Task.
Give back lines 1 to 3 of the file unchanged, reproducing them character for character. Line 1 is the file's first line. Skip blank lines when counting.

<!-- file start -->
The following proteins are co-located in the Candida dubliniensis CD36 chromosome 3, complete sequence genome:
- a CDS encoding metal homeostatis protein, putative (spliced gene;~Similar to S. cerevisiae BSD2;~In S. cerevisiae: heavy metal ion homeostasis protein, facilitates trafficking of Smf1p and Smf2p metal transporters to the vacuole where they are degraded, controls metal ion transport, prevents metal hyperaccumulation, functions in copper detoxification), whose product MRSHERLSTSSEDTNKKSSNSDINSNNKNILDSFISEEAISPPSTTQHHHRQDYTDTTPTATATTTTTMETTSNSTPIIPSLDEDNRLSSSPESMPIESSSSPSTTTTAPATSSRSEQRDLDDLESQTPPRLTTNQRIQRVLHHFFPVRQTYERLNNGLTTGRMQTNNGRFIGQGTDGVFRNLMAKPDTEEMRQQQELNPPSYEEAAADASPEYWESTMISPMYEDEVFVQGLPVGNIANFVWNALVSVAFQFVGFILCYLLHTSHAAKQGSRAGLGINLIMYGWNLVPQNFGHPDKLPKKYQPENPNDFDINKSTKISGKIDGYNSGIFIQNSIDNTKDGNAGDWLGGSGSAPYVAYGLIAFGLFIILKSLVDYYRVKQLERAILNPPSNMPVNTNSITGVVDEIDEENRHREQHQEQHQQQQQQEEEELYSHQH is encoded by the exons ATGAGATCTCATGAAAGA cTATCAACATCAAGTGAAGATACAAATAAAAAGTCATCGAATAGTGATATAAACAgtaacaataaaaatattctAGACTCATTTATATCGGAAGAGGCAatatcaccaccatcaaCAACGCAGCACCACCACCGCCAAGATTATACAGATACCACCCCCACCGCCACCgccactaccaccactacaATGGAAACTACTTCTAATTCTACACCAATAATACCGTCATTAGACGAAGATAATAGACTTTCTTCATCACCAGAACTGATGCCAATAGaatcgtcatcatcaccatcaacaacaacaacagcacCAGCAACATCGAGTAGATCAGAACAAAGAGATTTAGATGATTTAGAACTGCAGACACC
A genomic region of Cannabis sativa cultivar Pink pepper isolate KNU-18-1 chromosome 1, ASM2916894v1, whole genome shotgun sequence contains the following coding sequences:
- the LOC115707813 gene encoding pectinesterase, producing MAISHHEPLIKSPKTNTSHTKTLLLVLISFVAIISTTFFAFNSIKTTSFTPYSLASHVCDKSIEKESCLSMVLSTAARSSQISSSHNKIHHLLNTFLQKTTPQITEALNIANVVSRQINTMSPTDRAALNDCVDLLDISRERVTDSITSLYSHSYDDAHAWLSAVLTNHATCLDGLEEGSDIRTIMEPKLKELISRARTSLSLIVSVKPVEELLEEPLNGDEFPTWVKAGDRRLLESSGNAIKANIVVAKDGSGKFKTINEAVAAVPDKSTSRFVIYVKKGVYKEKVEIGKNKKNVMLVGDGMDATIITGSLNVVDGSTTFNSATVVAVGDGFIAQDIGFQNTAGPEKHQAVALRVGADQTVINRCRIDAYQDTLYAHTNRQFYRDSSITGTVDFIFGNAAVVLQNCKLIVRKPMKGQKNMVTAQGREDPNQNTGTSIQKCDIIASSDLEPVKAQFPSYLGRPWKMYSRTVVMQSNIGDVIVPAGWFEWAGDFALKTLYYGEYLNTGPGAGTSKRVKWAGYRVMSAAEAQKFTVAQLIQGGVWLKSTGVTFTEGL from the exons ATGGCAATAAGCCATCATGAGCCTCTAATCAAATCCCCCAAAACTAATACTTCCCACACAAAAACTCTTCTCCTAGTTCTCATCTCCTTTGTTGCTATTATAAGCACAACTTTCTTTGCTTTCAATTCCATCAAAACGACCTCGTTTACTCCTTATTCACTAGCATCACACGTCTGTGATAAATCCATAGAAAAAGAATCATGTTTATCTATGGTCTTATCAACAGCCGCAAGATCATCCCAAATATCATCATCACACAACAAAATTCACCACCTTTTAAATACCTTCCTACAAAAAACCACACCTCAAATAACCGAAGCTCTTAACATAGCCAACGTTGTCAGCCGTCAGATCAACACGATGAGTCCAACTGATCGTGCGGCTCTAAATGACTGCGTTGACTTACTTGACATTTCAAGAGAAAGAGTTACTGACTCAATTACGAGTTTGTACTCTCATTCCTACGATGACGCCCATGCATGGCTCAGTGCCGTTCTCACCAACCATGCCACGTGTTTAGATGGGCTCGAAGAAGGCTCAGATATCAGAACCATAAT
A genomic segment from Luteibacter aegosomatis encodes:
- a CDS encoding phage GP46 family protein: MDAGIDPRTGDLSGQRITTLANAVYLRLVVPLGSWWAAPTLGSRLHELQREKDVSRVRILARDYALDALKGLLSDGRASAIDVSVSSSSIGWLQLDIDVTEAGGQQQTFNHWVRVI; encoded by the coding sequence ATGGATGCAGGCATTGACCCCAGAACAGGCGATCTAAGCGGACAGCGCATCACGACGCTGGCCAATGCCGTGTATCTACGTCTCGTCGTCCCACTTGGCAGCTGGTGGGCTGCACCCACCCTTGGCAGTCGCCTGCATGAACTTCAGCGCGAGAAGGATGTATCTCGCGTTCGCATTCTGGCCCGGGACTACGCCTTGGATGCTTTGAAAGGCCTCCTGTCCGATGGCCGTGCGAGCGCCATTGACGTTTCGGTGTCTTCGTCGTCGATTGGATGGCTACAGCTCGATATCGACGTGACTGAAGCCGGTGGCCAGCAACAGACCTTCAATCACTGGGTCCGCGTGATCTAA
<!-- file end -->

The following proteins are co-located in the Candida dubliniensis CD36 chromosome 3, complete sequence genome:
- a CDS encoding metal homeostatis protein, putative (spliced gene;~Similar to S. cerevisiae BSD2;~In S. cerevisiae: heavy metal ion homeostasis protein, facilitates trafficking of Smf1p and Smf2p metal transporters to the vacuole where they are degraded, controls metal ion transport, prevents metal hyperaccumulation, functions in copper detoxification), whose product MRSHERLSTSSEDTNKKSSNSDINSNNKNILDSFISEEAISPPSTTQHHHRQDYTDTTPTATATTTTTMETTSNSTPIIPSLDEDNRLSSSPESMPIESSSSPSTTTTAPATSSRSEQRDLDDLESQTPPRLTTNQRIQRVLHHFFPVRQTYERLNNGLTTGRMQTNNGRFIGQGTDGVFRNLMAKPDTEEMRQQQELNPPSYEEAAADASPEYWESTMISPMYEDEVFVQGLPVGNIANFVWNALVSVAFQFVGFILCYLLHTSHAAKQGSRAGLGINLIMYGWNLVPQNFGHPDKLPKKYQPENPNDFDINKSTKISGKIDGYNSGIFIQNSIDNTKDGNAGDWLGGSGSAPYVAYGLIAFGLFIILKSLVDYYRVKQLERAILNPPSNMPVNTNSITGVVDEIDEENRHREQHQEQHQQQQQQEEEELYSHQH is encoded by the exons ATGAGATCTCATGAAAGA cTATCAACATCAAGTGAAGATACAAATAAAAAGTCATCGAATAGTGATATAAACAgtaacaataaaaatattctAGACTCATTTATATCGGAAGAGGCAatatcaccaccatcaaCAACGCAGCACCACCACCGCCAAGATTATACAGATACCACCCCCACCGCCACCgccactaccaccactacaATGGAAACTACTTCTAATTCTACACCAATAATACCGTCATTAGACGAAGATAATAGACTTTCTTCATCACCAGAACTGATGCCAATAGaatcgtcatcatcaccatcaacaacaacaacagcacCAGCAACATCGAGTAGATCAGAACAAAGAGATTTAGATGATTTAGAACTGCAGACACC
A genomic region of Cannabis sativa cultivar Pink pepper isolate KNU-18-1 chromosome 1, ASM2916894v1, whole genome shotgun sequence contains the following coding sequences: